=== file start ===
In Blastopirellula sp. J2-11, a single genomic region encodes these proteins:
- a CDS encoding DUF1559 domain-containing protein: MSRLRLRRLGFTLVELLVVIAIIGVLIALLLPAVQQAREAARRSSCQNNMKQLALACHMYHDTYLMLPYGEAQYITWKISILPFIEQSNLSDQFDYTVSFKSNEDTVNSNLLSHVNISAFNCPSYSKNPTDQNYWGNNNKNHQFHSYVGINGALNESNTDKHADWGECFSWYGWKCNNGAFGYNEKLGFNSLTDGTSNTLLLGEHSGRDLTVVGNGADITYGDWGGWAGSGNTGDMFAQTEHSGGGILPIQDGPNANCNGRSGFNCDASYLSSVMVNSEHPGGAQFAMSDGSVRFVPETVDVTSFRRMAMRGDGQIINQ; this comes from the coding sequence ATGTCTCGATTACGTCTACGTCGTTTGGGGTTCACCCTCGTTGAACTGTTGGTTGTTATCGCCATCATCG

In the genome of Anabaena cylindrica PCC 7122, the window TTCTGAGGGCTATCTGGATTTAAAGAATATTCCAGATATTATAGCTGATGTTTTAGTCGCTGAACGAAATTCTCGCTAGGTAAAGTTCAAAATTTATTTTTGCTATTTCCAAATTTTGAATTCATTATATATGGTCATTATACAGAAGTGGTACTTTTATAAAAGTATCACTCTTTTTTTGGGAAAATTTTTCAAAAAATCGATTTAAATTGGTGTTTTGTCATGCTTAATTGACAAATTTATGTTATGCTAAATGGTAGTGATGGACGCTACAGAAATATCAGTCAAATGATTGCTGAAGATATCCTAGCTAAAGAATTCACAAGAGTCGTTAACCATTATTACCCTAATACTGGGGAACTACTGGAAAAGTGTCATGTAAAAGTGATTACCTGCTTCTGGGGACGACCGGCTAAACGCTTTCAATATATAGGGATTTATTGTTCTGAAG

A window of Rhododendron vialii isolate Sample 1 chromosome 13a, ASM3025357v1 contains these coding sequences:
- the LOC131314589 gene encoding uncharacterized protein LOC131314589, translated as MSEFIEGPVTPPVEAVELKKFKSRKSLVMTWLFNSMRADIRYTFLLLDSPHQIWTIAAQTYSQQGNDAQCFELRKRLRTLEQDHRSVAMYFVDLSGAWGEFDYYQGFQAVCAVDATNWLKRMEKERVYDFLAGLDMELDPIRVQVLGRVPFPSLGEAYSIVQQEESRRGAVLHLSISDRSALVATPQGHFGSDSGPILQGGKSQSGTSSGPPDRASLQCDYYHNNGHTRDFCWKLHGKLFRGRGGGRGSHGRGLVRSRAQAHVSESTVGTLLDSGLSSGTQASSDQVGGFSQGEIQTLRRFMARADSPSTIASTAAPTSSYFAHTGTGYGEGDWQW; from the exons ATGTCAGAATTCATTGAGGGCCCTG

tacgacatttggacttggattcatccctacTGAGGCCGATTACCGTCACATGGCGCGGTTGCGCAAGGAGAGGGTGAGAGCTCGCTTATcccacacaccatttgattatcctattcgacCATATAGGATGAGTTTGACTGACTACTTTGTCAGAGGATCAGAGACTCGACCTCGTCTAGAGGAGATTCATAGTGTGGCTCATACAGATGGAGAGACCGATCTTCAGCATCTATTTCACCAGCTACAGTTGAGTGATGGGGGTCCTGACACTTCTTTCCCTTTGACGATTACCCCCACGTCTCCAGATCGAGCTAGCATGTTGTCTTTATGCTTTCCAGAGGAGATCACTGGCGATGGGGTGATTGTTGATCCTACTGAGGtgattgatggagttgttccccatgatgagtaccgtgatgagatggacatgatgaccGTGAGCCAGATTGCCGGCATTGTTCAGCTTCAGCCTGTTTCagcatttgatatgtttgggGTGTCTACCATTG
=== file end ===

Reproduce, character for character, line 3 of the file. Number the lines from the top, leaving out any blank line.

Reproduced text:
In the genome of Anabaena cylindrica PCC 7122, the window TTCTGAGGGCTATCTGGATTTAAAGAATATTCCAGATATTATAGCTGATGTTTTAGTCGCTGAACGAAATTCTCGCTAGGTAAAGTTCAAAATTTATTTTTGCTATTTCCAAATTTTGAATTCATTATATATGGTCATTATACAGAAGTGGTACTTTTATAAAAGTATCACTCTTTTTTTGGGAAAATTTTTCAAAAAATCGATTTAAATTGGTGTTTTGTCATGCTTAATTGACAAATTTATGTTATGCTAAATGGTAGTGATGGACGCTACAGAAATATCAGTCAAATGATTGCTGAAGATATCCTAGCTAAAGAATTCACAAGAGTCGTTAACCATTATTACCCTAATACTGGGGAACTACTGGAAAAGTGTCATGTAAAAGTGATTACCTGCTTCTGGGGACGACCGGCTAAACGCTTTCAATATATAGGGATTTATTGTTCTGAAG